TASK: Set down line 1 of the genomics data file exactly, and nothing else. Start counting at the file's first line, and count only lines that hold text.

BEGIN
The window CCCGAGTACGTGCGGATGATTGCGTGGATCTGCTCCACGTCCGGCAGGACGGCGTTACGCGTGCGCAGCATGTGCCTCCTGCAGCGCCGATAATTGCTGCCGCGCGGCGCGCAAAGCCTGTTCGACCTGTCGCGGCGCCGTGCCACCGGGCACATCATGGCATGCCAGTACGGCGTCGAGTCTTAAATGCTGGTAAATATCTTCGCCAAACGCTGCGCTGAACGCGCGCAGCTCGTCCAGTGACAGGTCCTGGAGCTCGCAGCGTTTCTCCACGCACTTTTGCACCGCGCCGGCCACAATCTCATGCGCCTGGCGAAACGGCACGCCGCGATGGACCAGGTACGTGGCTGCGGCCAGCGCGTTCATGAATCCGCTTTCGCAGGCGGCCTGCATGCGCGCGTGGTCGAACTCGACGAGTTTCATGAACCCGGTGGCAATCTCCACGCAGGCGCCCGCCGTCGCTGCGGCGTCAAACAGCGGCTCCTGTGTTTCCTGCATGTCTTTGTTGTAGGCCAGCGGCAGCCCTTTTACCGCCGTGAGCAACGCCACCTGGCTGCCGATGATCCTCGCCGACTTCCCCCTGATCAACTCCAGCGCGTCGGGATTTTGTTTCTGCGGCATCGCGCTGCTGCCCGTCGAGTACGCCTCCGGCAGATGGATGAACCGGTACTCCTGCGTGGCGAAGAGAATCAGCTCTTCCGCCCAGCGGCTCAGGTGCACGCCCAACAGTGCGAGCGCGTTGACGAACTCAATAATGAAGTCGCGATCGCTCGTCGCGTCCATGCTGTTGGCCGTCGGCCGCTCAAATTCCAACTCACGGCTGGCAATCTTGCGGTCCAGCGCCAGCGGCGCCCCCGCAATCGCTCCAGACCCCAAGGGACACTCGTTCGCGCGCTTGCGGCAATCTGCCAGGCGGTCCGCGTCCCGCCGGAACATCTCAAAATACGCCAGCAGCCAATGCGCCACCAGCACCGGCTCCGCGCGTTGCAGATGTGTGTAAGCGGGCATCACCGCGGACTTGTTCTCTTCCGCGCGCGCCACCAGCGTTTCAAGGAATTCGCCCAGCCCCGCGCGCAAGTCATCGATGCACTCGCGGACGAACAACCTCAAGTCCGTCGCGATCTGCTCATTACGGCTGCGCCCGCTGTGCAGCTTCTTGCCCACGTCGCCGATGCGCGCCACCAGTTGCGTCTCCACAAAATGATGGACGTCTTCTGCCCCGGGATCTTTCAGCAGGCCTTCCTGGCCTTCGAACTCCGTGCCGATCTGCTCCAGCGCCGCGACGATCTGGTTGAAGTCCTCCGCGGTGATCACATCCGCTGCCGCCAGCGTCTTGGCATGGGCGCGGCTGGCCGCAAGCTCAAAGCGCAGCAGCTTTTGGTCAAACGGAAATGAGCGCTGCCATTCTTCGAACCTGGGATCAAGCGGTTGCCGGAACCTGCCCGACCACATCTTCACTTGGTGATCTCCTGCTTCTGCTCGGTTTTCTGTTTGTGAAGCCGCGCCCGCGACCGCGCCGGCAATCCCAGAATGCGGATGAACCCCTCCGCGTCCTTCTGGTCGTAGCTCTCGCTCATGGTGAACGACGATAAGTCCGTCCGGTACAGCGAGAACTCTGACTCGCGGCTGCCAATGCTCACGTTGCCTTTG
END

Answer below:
The window CCCGAGTACGTGCGGATGATTGCGTGGATCTGCTCCACGTCCGGCAGGACGGCGTTACGCGTGCGCAGCATGTGCCTCCTGCAGCGCCGATAATTGCTGCCGCGCGGCGCGCAAAGCCTGTTCGACCTGTCGCGGCGCCGTGCCACCGGGCACATCATGGCATGCCAGTACGGCGTCGAGTCTTAAATGCTGGTAAATATCTTCGCCAAACGCTGCGCTGAACGCGCGCAGCTCGTCCAGTGACAGGTCCTGGAGCTCGCAGCGTTTCTCCACGCACTTTTGCACCGCGCCGGCCACAATCTCATGCGCCTGGCGAAACGGCACGCCGCGATGGACCAGGTACGTGGCTGCGGCCAGCGCGTTCATGAATCCGCTTTCGCAGGCGGCCTGCATGCGCGCGTGGTCGAACTCGACGAGTTTCATGAACCCGGTGGCAATCTCCACGCAGGCGCCCGCCGTCGCTGCGGCGTCAAACAGCGGCTCCTGTGTTTCCTGCATGTCTTTGTTGTAGGCCAGCGGCAGCCCTTTTACCGCCGTGAGCAACGCCACCTGGCTGCCGATGATCCTCGCCGACTTCCCCCTGATCAACTCCAGCGCGTCGGGATTTTGTTTCTGCGGCATCGCGCTGCTGCCCGTCGAGTACGCCTCCGGCAGATGGATGAACCGGTACTCCTGCGTGGCGAAGAGAATCAGCTCTTCCGCCCAGCGGCTCAGGTGCACGCCCAACAGTGCGAGCGCGTTGACGAACTCAATAATGAAGTCGCGATCGCTCGTCGCGTCCATGCTGTTGGCCGTCGGCCGCTCAAATTCCAACTCACGGCTGGCAATCTTGCGGTCCAGCGCCAGCGGCGCCCCCGCAATCGCTCCAGACCCCAAGGGACACTCGTTCGCGCGCTTGCGGCAATCTGCCAGGCGGTCCGCGTCCCGCCGGAACATCTCAAAATACGCCAGCAGCCAATGCGCCACCAGCACCGGCTCCGCGCGTTGCAGATGTGTGTAAGCGGGCATCACCGCGGACTTGTTCTCTTCCGCGCGCGCCACCAGCGTTTCAAGGAATTCGCCCAGCCCCGCGCGCAAGTCATCGATGCACTCGCGGACGAACAACCTCAAGTCCGTCGCGATCTGCTCATTACGGCTGCGCCCGCTGTGCAGCTTCTTGCCCACGTCGCCGATGCGCGCCACCAGTTGCGTCTCCACAAAATGATGGACGTCTTCTGCCCCGGGATCTTTCAGCAGGCCTTCCTGGCCTTCGAACTCCGTGCCGATCTGCTCCAGCGCCGCGACGATCTGGTTGAAGTCCTCCGCGGTGATCACATCCGCTGCCGCCAGCGTCTTGGCATGGGCGCGGCTGGCCGCAAGCTCAAAGCGCAGCAGCTTTTGGTCAAACGGAAATGAGCGCTGCCATTCTTCGAACCTGGGATCAAGCGGTTGCCGGAACCTGCCCGACCACATCTTCACTTGGTGATCTCCTGCTTCTGCTCGGTTTTCTGTTTGTGAAGCCGCGCCCGCGACCGCGCCGGCAATCCCAGAATGCGGATGAACCCCTCCGCGTCCTTCTGGTCGTAGCTCTCGCTCATGGTGAACGACGATAAGTCCGTCCGGTACAGCGAGAACTCTGACTCGCGGCTGCCAATGCTCACGTTGCCTTTG